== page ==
Child Safety

Burns

Introduction

Babies and young children have thin, delicate skin that damages easily. Their smaller body size means a small burn area can sustain a higher amount of damage. Babies are unable to move away from the source of heat therefore suffering the full effects for example should they roll up against a hot radiator they can easily get an arm or foot lodged against the hot surface.

Babies and young children will copy adult behaviour. As they are attracted by what is happening around them they soon learn to reach out for objects without understanding the risks items such as hair straighteners or irons pose.

Cause: most burns occur in the child’s own home, involving hair straighteners, cookers, irons and radiators. This theme is particularly relevant when exciting celebrations take place (Oct-Dec) we have included additional areas to highlight where the potential for burn injuries can occur and are heightened for example on bonfire night.

Fancy Dress Costumes 

Currently fancy dress costumes are not necessarily fire proofed or fire retardant as they are classified as toys, not clothes. Fire safety for toys is based on the ability of children to drop a burning teddy or run away from a burning play tent or wigwam. This often amounts to no more than having a ‘Keep away from fire’ label on the package but you can’t drop a burning costume or run away from it.

Burn injuries are difficult to treat and once a child’s skin has been burned it does not regain its flexibility and grow as the child does. This means a young burns survivor may have to endure years of medical appointments and or painful surgery.

Stop, Drop & Roll - Stop, drop and roll consists of three components to decreasing burn injuries from burning clothes.

Stop – The fire casualty must stop, any movement may feed oxygen to the flames or hamper those attempting to put the fire out.

Drop – The fire casualty must drop to the ground, lying down if possible, covering their face with their hands to avoid facial injury.

Roll – The fire casualty must roll on the ground in an effort to extinguish the fire by depriving it of oxygen. A rug for example can be used to roll the casualty in to speed up extinguishing the flames.

What to do in an emergency
  • Cool any burns immediately under cold water for at least 10 minutes.

  • Don’t touch the burn, apply creams. Covering area with cling film relieves discomfort and prevents infection.

  • If someone’s clothing catches on fire, get them to stop and drop to the ground and roll them any heavy material like a coat, rug.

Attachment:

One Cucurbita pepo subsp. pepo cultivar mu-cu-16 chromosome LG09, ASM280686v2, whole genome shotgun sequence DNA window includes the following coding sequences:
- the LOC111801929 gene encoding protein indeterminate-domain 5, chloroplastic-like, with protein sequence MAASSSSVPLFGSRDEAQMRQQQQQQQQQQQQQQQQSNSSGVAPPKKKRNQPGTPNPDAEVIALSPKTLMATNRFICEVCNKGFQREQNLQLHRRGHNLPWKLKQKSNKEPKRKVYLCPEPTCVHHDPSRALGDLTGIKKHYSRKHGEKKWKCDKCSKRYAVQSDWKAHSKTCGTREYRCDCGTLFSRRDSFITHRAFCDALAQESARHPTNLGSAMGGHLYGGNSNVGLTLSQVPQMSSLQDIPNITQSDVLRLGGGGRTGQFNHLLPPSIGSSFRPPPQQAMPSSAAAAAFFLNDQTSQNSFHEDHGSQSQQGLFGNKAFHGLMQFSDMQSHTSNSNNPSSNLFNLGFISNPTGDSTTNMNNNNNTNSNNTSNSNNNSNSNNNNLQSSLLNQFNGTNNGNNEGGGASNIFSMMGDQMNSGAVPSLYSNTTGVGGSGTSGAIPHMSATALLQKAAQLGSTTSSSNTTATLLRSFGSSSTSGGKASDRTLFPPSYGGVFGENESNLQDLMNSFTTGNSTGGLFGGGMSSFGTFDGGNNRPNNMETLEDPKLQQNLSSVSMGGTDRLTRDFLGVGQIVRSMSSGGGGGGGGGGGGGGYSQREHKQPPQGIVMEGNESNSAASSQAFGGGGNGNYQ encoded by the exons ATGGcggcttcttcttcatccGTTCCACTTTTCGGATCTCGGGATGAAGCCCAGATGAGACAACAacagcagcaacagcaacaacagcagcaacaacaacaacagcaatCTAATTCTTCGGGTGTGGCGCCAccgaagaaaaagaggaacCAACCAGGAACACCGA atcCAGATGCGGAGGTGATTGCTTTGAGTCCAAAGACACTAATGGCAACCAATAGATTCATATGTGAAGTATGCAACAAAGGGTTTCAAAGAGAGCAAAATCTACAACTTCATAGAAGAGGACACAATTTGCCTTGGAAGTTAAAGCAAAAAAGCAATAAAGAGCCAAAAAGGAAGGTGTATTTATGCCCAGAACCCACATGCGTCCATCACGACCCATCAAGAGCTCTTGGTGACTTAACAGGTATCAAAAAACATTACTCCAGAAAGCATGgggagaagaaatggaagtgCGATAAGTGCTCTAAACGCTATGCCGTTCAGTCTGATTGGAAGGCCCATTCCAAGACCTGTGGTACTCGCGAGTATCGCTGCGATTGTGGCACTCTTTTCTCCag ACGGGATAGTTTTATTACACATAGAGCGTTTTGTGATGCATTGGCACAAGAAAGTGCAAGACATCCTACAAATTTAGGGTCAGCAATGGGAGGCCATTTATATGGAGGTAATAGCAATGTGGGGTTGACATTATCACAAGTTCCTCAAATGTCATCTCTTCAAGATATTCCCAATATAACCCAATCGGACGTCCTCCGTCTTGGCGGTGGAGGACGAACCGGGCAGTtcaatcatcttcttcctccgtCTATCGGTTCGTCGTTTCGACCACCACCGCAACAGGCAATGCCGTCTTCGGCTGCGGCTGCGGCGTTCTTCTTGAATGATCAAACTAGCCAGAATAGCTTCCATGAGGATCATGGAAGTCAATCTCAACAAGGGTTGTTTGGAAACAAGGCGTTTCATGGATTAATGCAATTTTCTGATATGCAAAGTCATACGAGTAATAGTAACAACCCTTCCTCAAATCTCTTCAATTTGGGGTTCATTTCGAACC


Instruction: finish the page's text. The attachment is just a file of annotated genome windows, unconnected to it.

• Get medical advice for any burn on a child larger than a postage stamp.

  • Get advice from a doctor, the A&E department at your local hospital.

  • If the burn involves a child’s face, hands, feet, joints or genitals always contact a doctor.

Fireworks

Watching fireworks is great fun, but taking extra care is important. The noise, colours and patterns fireworks make easily attract children to get close and more likely to get hurt.

General safety reminders
  • Children under five are too young to safely hold a sparkler and don’t really understand why they might be dangerous.

  • Babies can wriggle in your arms and young children can reach out unexpectedly. When you a holding a lit sparkler avoid holding a baby/child and hold high enough to be out of reach.

Safety reminders for your own event
  • To remain safe on bonfire night local organised events provide a safe environment to view a firework display and where adult’s attention can remain on the children. If you are holding your own or going to a friend's, it’s good to remember the following things.

  • Children need continuous supervision. Use a marker, like a rope, for the children to stand behind at a safe distance from the display.

  • Use a torch – rather than a naked flame - to read instructions.

  • Remember to light a firework, hold the firework at arm’s length and light it with a taper or firework lighter.

  • Store fireworks out of reach and in a metal box eg empty biscuit tin until you are ready to use them.

  • Be a positive safety hero and never throw fireworks including spent ones onto a bonfire.

  • To ensure high levels of supervision during the display adults should avoid alcohol consumption especially by the person responsible for lighting fireworks.

  • Don’t go back to it once a firework has been lit. Sometimes they can be very slow to get started and may take you by surprise.

  • The safest place for a bonfire is at least 18 metres (4 small car lengths away from buildings including sheds and surrounding fences, trees and hedges.

  • After the display is finished, collect spent firework cartridges immediately using gloves/tongs. Avoid children helping with this task as used fireworks can remain hot as well as contain poisonous chemicals..

What to do in an emergency
  • Cool any burns immediately under cold water for at least 10 minutes.

  • Don’t touch the burn, apply creams. Covering area with cling film relieves discomfort and prevents infection.

  • If someone’s clothing catches on fire, get them to stop and drop to the ground and roll them any heavy material like a coat, rug.

  • Get medical advice for any burn on a child larger than a postage stamp.

  • Get advice from a doctor, the A&E department at your local hospital.

  • If the burn involves a child’s face, hands, feet, joints or genitals always contact a doctor.